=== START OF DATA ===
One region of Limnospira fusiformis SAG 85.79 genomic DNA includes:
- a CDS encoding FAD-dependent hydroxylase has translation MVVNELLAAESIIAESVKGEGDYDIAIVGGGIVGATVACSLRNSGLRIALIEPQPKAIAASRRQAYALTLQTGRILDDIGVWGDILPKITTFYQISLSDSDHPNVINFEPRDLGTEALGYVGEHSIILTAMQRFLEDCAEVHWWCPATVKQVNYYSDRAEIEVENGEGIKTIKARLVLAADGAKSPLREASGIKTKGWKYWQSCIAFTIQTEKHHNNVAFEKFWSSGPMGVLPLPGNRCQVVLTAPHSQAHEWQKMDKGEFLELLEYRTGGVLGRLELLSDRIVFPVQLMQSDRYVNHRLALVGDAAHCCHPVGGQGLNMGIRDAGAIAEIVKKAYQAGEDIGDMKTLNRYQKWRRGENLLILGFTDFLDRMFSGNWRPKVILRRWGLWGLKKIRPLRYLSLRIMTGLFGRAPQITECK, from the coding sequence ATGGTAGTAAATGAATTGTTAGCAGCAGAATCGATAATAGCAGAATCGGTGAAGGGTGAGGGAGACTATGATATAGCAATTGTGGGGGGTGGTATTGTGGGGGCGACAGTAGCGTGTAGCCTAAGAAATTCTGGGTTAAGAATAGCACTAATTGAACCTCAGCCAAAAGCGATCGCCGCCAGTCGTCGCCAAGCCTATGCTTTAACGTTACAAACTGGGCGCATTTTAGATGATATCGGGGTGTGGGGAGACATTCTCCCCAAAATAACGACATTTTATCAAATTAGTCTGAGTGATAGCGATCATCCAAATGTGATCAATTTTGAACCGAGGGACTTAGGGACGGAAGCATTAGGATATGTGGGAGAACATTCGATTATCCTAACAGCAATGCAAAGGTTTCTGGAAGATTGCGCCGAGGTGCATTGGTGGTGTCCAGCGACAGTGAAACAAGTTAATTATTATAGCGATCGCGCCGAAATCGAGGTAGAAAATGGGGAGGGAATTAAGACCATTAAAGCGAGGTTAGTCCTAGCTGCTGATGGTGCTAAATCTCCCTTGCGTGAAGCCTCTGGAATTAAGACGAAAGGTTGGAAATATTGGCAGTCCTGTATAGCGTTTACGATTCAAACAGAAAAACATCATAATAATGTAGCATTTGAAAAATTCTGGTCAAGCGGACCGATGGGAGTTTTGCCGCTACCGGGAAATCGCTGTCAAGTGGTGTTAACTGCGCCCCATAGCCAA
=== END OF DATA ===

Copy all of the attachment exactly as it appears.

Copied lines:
One region of Limnospira fusiformis SAG 85.79 genomic DNA includes:
- a CDS encoding FAD-dependent hydroxylase has translation MVVNELLAAESIIAESVKGEGDYDIAIVGGGIVGATVACSLRNSGLRIALIEPQPKAIAASRRQAYALTLQTGRILDDIGVWGDILPKITTFYQISLSDSDHPNVINFEPRDLGTEALGYVGEHSIILTAMQRFLEDCAEVHWWCPATVKQVNYYSDRAEIEVENGEGIKTIKARLVLAADGAKSPLREASGIKTKGWKYWQSCIAFTIQTEKHHNNVAFEKFWSSGPMGVLPLPGNRCQVVLTAPHSQAHEWQKMDKGEFLELLEYRTGGVLGRLELLSDRIVFPVQLMQSDRYVNHRLALVGDAAHCCHPVGGQGLNMGIRDAGAIAEIVKKAYQAGEDIGDMKTLNRYQKWRRGENLLILGFTDFLDRMFSGNWRPKVILRRWGLWGLKKIRPLRYLSLRIMTGLFGRAPQITECK, from the coding sequence ATGGTAGTAAATGAATTGTTAGCAGCAGAATCGATAATAGCAGAATCGGTGAAGGGTGAGGGAGACTATGATATAGCAATTGTGGGGGGTGGTATTGTGGGGGCGACAGTAGCGTGTAGCCTAAGAAATTCTGGGTTAAGAATAGCACTAATTGAACCTCAGCCAAAAGCGATCGCCGCCAGTCGTCGCCAAGCCTATGCTTTAACGTTACAAACTGGGCGCATTTTAGATGATATCGGGGTGTGGGGAGACATTCTCCCCAAAATAACGACATTTTATCAAATTAGTCTGAGTGATAGCGATCATCCAAATGTGATCAATTTTGAACCGAGGGACTTAGGGACGGAAGCATTAGGATATGTGGGAGAACATTCGATTATCCTAACAGCAATGCAAAGGTTTCTGGAAGATTGCGCCGAGGTGCATTGGTGGTGTCCAGCGACAGTGAAACAAGTTAATTATTATAGCGATCGCGCCGAAATCGAGGTAGAAAATGGGGAGGGAATTAAGACCATTAAAGCGAGGTTAGTCCTAGCTGCTGATGGTGCTAAATCTCCCTTGCGTGAAGCCTCTGGAATTAAGACGAAAGGTTGGAAATATTGGCAGTCCTGTATAGCGTTTACGATTCAAACAGAAAAACATCATAATAATGTAGCATTTGAAAAATTCTGGTCAAGCGGACCGATGGGAGTTTTGCCGCTACCGGGAAATCGCTGTCAAGTGGTGTTAACTGCGCCCCATAGCCAA